Blakemore, C, Nachmas, J. & Sutton, P. (1970). The perceived spatial frequency shift: evidence for frequency-selective neurones in the human brain. Journal of Physiology 219, 727750.
Carpenter, R.H.S. & Blakemore, C. (1973). Interaction between orientations in human vision. Experimental Brain Research 18, 287303.
Creutzfeldt, O.D., Kuhnt, U. & Benevento, L.A. (1974). An intra-cellular analysis of visual cortical neurons to moving stimuli: responses in a cooperative neuronal network. Experimental Brain Research 21, 251274.
Dealy, R.S. & Tolhurst, D.J. (1974). Is spatial adaptation an aftereffect of prolonged inhibition? Journal of Physiology 241, 261270.
Dean, A.F. (1983). Adaptation-induced alteration of the relation between response amplitude and contrast in cat striate cortical neurones. Vision Research 23, 249256.
Hammond, P., Mouat, G.S.V. & Smith, A.T. (1985). Motion aftereffects in cat striate cortex elicited by moving gratings. Experimental Brain Research 60, 411416.
Hammond, P., Mouat, G.S.V. & Smith, A.T. (1986). Motion aftereffects in cat striate cortex elicited by moving texture. Vision Research 26, 10551060.
Hammond, P., Mouat, G.S.V. & Smith, A.T. (1988). Neural correlates of motion aftereffects in cat striate cortical neurones: monocular adaptation. Experimental Brain Research 72, 120.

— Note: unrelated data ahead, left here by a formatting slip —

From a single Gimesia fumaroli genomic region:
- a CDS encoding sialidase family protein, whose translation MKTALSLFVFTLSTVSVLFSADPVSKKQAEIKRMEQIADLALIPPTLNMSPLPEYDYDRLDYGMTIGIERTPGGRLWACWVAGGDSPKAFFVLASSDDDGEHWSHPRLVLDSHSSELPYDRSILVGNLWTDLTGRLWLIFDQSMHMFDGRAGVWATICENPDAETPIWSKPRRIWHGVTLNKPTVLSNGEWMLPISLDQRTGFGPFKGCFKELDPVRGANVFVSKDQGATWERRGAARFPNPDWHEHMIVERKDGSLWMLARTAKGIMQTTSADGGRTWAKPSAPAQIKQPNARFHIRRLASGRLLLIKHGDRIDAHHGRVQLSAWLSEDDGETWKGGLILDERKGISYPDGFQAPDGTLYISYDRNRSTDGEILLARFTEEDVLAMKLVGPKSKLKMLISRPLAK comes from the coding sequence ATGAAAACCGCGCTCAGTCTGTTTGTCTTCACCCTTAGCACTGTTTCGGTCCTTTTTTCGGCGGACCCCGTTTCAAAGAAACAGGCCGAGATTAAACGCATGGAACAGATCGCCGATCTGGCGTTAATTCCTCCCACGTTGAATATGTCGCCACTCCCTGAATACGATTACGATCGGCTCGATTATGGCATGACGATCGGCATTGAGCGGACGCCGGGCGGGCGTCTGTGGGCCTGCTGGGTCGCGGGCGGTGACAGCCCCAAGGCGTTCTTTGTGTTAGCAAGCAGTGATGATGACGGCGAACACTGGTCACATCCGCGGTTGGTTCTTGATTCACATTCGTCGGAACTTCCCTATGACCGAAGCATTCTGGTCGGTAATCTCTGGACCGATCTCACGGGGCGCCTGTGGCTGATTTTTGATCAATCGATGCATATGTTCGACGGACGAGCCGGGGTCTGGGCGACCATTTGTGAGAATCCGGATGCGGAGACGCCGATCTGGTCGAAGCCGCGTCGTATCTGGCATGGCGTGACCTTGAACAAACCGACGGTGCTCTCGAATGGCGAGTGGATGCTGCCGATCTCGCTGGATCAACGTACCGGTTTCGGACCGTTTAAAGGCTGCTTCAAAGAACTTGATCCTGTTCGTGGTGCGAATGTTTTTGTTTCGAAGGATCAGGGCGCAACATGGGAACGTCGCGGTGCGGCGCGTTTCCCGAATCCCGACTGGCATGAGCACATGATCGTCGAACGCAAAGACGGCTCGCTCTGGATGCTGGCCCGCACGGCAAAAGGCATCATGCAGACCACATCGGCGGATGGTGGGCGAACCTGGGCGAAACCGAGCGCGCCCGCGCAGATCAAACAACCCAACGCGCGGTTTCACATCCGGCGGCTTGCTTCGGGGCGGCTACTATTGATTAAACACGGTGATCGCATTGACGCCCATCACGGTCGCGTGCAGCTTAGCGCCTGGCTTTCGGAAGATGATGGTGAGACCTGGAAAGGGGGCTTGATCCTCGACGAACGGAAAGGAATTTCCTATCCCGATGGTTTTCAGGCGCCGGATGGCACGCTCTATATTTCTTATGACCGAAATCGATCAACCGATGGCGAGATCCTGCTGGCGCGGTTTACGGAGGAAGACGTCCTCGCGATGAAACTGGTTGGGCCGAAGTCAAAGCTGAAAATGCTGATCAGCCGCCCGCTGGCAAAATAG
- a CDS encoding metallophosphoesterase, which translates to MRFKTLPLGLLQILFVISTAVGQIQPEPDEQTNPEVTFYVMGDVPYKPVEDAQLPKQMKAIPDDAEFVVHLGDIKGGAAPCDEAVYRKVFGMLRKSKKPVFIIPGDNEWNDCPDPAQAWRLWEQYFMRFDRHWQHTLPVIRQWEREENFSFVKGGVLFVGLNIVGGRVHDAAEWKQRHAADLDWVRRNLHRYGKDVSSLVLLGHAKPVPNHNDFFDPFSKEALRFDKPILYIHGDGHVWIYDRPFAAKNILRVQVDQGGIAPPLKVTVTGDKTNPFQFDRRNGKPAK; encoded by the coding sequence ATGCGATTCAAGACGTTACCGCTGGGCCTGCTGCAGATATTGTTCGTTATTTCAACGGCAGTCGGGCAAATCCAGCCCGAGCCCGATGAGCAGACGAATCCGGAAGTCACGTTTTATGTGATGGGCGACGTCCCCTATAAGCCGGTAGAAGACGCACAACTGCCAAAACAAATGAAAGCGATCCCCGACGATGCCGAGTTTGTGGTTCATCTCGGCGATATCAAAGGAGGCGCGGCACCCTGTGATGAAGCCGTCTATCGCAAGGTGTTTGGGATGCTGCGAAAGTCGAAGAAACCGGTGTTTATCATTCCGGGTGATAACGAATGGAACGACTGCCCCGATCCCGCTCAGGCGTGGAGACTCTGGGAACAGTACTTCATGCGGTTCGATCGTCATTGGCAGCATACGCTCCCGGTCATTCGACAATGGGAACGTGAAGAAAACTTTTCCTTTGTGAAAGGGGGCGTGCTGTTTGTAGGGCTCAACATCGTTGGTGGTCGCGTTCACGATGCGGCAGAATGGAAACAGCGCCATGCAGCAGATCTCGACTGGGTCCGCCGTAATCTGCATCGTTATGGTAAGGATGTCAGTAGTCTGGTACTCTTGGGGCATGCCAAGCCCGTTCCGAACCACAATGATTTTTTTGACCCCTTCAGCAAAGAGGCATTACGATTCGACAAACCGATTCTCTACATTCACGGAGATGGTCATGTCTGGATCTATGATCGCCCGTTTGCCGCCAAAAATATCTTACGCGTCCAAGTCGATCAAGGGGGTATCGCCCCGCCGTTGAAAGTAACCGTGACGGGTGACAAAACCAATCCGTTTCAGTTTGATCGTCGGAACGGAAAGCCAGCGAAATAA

Hebb, D.O. (1949). The Organization of Behavior. New York: Wiley.
Heggelund, P. & Hohmann, A. (1976). Long-term retention of the “Gilinsky-effect”. Vision Research 16, 10151017.
Humphrey, A.L. & Weller, R.E. (1988). Functionally distinct groups of X cells in the lateral geniculate nucleus of the cat. Journal of Comparative Neurology 268, 429447.
Julesz, B. (1971). Foundations of Cyclopean Perception. Chicago: University of Chicago Press.
Levinson, E. & Sekuler, R. (1975). Inhibition and disinhibition of direction-specific mechanisms in human vision. Nature 254, 692694.
Lovegrove, W. (1976). Inhibition in simultaneous and successive contour interaction in human vision. Vision Research 16, 15191521.
Maffei, L., Berardi, N. & Bisti, S. (1986). Interocular transfer of adaptation aftereffect in neurons of area 17 and 18 of split chiasm cats. Journal of Neurophysiology 55, 966976.
Magnussen, S. & Johnsen, T. (1986). Temporal aspects of spatial adaptation. A study of the tilt aftereffect. Vision Research 26, 661672.
Mandler, M.B. (1984). Temporal-frequency discrimination above threshold. Vision Research 24, 18731880.